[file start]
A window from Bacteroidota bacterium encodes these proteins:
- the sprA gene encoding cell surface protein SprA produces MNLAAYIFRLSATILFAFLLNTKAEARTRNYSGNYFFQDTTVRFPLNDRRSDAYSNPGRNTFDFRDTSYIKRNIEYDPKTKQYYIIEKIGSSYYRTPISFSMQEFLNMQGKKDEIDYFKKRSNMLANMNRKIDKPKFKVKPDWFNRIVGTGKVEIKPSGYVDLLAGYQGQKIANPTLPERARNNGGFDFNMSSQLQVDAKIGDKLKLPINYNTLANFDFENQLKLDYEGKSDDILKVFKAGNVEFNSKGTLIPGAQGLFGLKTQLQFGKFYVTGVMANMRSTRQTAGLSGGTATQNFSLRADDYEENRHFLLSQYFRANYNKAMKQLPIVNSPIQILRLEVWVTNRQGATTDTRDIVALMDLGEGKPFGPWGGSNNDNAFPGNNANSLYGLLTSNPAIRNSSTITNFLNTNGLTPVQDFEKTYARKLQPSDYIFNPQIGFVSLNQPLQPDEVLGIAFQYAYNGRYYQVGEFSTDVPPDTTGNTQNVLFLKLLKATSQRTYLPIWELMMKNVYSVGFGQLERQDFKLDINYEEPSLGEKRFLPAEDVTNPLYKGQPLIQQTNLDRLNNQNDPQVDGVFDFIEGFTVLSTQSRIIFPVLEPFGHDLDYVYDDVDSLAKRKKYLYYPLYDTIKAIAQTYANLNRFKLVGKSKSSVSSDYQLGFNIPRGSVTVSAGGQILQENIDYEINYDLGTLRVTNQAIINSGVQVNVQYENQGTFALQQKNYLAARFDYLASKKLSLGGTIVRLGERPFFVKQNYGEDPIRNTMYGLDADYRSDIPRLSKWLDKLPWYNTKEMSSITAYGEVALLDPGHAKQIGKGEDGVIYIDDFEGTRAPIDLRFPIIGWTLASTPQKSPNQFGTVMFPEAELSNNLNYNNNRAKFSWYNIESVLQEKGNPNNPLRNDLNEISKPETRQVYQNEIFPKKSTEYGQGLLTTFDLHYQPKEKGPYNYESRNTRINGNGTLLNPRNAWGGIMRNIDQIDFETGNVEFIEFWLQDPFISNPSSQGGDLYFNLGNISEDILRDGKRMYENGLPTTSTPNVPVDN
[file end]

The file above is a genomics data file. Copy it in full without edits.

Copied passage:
A window from Bacteroidota bacterium encodes these proteins:
- the sprA gene encoding cell surface protein SprA produces MNLAAYIFRLSATILFAFLLNTKAEARTRNYSGNYFFQDTTVRFPLNDRRSDAYSNPGRNTFDFRDTSYIKRNIEYDPKTKQYYIIEKIGSSYYRTPISFSMQEFLNMQGKKDEIDYFKKRSNMLANMNRKIDKPKFKVKPDWFNRIVGTGKVEIKPSGYVDLLAGYQGQKIANPTLPERARNNGGFDFNMSSQLQVDAKIGDKLKLPINYNTLANFDFENQLKLDYEGKSDDILKVFKAGNVEFNSKGTLIPGAQGLFGLKTQLQFGKFYVTGVMANMRSTRQTAGLSGGTATQNFSLRADDYEENRHFLLSQYFRANYNKAMKQLPIVNSPIQILRLEVWVTNRQGATTDTRDIVALMDLGEGKPFGPWGGSNNDNAFPGNNANSLYGLLTSNPAIRNSSTITNFLNTNGLTPVQDFEKTYARKLQPSDYIFNPQIGFVSLNQPLQPDEVLGIAFQYAYNGRYYQVGEFSTDVPPDTTGNTQNVLFLKLLKATSQRTYLPIWELMMKNVYSVGFGQLERQDFKLDINYEEPSLGEKRFLPAEDVTNPLYKGQPLIQQTNLDRLNNQNDPQVDGVFDFIEGFTVLSTQSRIIFPVLEPFGHDLDYVYDDVDSLAKRKKYLYYPLYDTIKAIAQTYANLNRFKLVGKSKSSVSSDYQLGFNIPRGSVTVSAGGQILQENIDYEINYDLGTLRVTNQAIINSGVQVNVQYENQGTFALQQKNYLAARFDYLASKKLSLGGTIVRLGERPFFVKQNYGEDPIRNTMYGLDADYRSDIPRLSKWLDKLPWYNTKEMSSITAYGEVALLDPGHAKQIGKGEDGVIYIDDFEGTRAPIDLRFPIIGWTLASTPQKSPNQFGTVMFPEAELSNNLNYNNNRAKFSWYNIESVLQEKGNPNNPLRNDLNEISKPETRQVYQNEIFPKKSTEYGQGLLTTFDLHYQPKEKGPYNYESRNTRINGNGTLLNPRNAWGGIMRNIDQIDFETGNVEFIEFWLQDPFISNPSSQGGDLYFNLGNISEDILRDGKRMYENGLPTTSTPNVPVDN